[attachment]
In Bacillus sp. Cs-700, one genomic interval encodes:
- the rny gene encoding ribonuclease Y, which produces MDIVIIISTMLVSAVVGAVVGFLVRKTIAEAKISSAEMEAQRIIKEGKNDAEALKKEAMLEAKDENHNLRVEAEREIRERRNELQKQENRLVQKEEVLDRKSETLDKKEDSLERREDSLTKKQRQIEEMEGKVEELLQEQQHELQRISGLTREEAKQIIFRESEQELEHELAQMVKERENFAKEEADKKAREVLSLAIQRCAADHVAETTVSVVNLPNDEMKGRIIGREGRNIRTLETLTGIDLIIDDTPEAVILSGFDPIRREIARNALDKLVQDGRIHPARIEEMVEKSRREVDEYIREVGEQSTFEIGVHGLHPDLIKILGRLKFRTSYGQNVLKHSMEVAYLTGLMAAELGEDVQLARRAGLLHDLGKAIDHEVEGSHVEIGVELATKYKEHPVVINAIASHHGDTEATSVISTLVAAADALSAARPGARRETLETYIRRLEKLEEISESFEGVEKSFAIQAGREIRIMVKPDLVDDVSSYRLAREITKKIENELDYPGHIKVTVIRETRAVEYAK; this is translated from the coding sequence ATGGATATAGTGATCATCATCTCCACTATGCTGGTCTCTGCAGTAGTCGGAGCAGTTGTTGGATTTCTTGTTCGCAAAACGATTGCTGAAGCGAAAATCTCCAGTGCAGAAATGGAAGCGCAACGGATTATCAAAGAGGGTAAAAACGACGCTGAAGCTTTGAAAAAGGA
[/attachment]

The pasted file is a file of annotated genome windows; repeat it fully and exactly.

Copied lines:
In Bacillus sp. Cs-700, one genomic interval encodes:
- the rny gene encoding ribonuclease Y, which produces MDIVIIISTMLVSAVVGAVVGFLVRKTIAEAKISSAEMEAQRIIKEGKNDAEALKKEAMLEAKDENHNLRVEAEREIRERRNELQKQENRLVQKEEVLDRKSETLDKKEDSLERREDSLTKKQRQIEEMEGKVEELLQEQQHELQRISGLTREEAKQIIFRESEQELEHELAQMVKERENFAKEEADKKAREVLSLAIQRCAADHVAETTVSVVNLPNDEMKGRIIGREGRNIRTLETLTGIDLIIDDTPEAVILSGFDPIRREIARNALDKLVQDGRIHPARIEEMVEKSRREVDEYIREVGEQSTFEIGVHGLHPDLIKILGRLKFRTSYGQNVLKHSMEVAYLTGLMAAELGEDVQLARRAGLLHDLGKAIDHEVEGSHVEIGVELATKYKEHPVVINAIASHHGDTEATSVISTLVAAADALSAARPGARRETLETYIRRLEKLEEISESFEGVEKSFAIQAGREIRIMVKPDLVDDVSSYRLAREITKKIENELDYPGHIKVTVIRETRAVEYAK; this is translated from the coding sequence ATGGATATAGTGATCATCATCTCCACTATGCTGGTCTCTGCAGTAGTCGGAGCAGTTGTTGGATTTCTTGTTCGCAAAACGATTGCTGAAGCGAAAATCTCCAGTGCAGAAATGGAAGCGCAACGGATTATCAAAGAGGGTAAAAACGACGCTGAAGCTTTGAAAAAGGA